Every time there’s a new iPhone, Apple’s the first to note just how many millimeters they’ve managed to shave off the back. Like many people, it seems they’re self-conscious about their waistline. But when it comes to the diet, it’s muscle being trimmed, not fat.
One of the limiting pieces of smartphone technology is the battery. Battery technology is evolving slowly. They can only hold a certain amount of energy and be dis/charged so many times. Compare that to other pieces of smartphone technology: screens are getting bigger, processors are getting more powerful, and there’s so many radios (LTE, NFC, Wi-Fi, Bluetooth) I could contact the Enterprise on half the non-ionizing EMR spectra.
While smartphones grow more powerful, they’re also getting more power hungry. Companies are currently prioritizing two things: thinness and fast and convenient charging. And boy, do they want to be thin. On the iPhone 6 page, Apple proudly proclaimed that this eighth iteration of iPhone was:
iPhone at its largest. And thinnest.
Apple’s marketing department has kicked thick to the curb, describing products as just X mm thin. As if thinness was ever truly important once we stopped carrying around Motorola DynaTACs and everyone’s favorite indestructible Nokia bar phone. Thinness sells, but it’s a hollow promise. Battery technology is slowly evolving. It isn’t fast enough to keep up with smartphone form-factor shrinkage.
Even Apple has recognized that this is a problem. Enter the Smart Battery Case, Apple’s official entry into the already huge battery-equipped case market. Apple has sold these cases in their own store for some time, so they know there’s demand. But these cases, including Apple’s own, are ugly and obstruct the device that Apple spent a lot of time designing and refining. Further, they make the phone thicker than if it was properly equipped out of the box and increase the cost by $99. Ouch.
Phones used to last for weeks on a single charge. I’m lucky to get through the day with my Nexus 5 idle in my pocket. The reality here is that we (as consumers and as industry professionals) shouldn’t be prioritizing mere millimeters when it is entirely possible to make lightweight phones that are comfortable to hold and enable at least a full day of use.
Reprioritizing is, well, a priority. Fast/convenient charging should stay on the list. Then pour money into new battery technology. But here comes the hard part: the industry as a whole should consider smartphones at peak thinness. (Or would that be graphed as valley thinness?) Stop obsessing over thinness and make everything power efficient.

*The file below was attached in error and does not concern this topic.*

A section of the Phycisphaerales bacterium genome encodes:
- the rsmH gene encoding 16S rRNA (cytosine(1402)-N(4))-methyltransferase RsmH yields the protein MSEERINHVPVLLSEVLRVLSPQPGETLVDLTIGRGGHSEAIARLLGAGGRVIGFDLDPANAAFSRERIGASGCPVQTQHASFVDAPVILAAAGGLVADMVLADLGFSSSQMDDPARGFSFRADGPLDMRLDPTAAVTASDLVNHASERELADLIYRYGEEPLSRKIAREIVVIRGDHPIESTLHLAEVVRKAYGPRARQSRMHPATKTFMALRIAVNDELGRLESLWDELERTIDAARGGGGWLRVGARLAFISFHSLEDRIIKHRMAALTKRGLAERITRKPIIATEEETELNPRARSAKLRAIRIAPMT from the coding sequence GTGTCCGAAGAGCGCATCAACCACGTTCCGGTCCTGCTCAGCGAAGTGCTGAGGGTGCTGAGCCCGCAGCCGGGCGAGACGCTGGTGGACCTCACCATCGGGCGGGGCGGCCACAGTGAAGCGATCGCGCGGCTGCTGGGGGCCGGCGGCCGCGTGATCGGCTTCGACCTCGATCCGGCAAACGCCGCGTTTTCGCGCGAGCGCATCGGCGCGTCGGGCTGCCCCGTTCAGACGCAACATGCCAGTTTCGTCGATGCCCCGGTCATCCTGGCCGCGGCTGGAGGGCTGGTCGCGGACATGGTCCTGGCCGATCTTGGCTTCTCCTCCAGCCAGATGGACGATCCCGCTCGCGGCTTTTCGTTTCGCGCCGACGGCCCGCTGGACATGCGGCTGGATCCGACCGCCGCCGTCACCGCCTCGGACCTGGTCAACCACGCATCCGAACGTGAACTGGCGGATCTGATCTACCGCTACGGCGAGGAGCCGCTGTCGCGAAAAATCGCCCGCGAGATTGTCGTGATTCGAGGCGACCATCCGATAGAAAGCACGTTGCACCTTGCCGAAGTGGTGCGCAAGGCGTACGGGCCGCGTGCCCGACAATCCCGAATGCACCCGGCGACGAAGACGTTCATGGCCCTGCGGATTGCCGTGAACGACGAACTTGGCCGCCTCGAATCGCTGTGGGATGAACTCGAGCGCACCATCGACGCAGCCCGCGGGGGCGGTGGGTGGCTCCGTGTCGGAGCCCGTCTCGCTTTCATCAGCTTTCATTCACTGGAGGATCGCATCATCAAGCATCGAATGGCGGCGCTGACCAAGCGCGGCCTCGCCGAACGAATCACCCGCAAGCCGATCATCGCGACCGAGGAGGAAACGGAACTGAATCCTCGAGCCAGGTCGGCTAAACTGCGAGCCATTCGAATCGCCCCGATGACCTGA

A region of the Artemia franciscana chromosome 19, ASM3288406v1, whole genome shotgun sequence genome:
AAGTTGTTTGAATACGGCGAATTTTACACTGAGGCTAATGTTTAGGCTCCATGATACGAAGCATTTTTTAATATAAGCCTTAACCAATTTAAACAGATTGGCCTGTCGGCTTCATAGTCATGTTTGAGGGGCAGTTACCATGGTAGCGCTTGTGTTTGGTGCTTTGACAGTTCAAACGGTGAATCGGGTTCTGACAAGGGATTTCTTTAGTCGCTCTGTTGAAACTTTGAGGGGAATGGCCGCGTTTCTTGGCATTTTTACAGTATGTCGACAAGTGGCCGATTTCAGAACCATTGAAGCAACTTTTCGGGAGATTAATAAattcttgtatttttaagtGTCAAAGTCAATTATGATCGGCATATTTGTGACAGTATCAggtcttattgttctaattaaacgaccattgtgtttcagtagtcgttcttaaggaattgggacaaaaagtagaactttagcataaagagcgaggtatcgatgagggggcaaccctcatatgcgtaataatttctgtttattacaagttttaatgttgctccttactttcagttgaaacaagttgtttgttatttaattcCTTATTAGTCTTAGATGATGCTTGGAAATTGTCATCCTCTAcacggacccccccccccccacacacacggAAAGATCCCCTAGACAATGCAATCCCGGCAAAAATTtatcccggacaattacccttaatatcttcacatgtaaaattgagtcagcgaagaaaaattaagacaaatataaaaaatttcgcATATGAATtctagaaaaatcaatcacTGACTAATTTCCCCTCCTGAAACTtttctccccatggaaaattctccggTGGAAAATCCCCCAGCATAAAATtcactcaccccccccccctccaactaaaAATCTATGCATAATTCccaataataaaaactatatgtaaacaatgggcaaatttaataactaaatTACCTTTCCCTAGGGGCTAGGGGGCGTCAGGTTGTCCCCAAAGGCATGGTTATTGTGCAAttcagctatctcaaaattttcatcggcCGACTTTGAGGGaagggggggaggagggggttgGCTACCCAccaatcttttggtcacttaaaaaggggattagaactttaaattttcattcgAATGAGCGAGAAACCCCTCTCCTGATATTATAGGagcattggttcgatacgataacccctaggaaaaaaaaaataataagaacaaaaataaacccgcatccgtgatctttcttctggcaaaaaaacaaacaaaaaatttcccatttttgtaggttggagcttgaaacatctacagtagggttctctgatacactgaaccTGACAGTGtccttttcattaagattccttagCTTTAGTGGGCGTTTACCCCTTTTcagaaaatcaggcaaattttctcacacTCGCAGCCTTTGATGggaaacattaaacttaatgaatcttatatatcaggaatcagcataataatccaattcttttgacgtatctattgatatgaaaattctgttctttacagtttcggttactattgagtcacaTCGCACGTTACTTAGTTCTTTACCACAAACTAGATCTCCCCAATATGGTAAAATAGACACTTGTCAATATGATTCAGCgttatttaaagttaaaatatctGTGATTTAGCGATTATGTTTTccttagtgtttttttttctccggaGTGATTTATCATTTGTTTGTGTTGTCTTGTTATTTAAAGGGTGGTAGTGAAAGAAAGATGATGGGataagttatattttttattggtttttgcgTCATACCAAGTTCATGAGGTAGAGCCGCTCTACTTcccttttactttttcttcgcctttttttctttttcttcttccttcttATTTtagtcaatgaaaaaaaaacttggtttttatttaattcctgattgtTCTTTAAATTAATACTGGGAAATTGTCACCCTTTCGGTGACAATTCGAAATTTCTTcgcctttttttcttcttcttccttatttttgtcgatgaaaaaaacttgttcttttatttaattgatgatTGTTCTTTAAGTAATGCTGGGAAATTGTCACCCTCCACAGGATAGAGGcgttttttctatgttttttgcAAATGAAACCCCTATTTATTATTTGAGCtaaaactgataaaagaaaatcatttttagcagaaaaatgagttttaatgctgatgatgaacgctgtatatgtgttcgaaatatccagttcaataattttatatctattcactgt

Right now, the screen of a smartphone uses the most power out of any other component. That includes the processor itself. In fact, processors for mobile devices are quite efficient. The code that runs on that processor, however, typically isn’t. Neither are the radios used to enable wireless communication.
Improving the hardware is one side of the efficiency coin; the software should be heavily optimized, too. With faster processors and more resources available to software engineers, it’s tossed by the wayside. (Remember: we put people on the moon with less computing power than modern, non-smart watches have.) That means extensive code rewrites and the addition of contextual awareness to reduce usage that unnecessarily drains the battery, like fetching Facebook updates while you’re asleep or trying to maintain a full LTE connection in your pocket.
With hardware and software efficiency maxed out, thinness removed as a development priority, and hopefully soon the commercial availability of new technologies like suitable supercapacitors and graphene batteries, we may yet see another phone with a battery life that can outlast a person’s ability to stay awake.
Qualcomm’s Quick Charge and Qi wireless charging technologies can help ease the pain of being tethered to the wall/car/other power source. Provided, of course, you have a device and charger compatible with Quick Charge or Qi everywhere.
In the meantime, when you shop for a phone, treat your phone like your clothes: get the size you fit in, not the size you want to be.
Maybe we should just go back to using Nokias…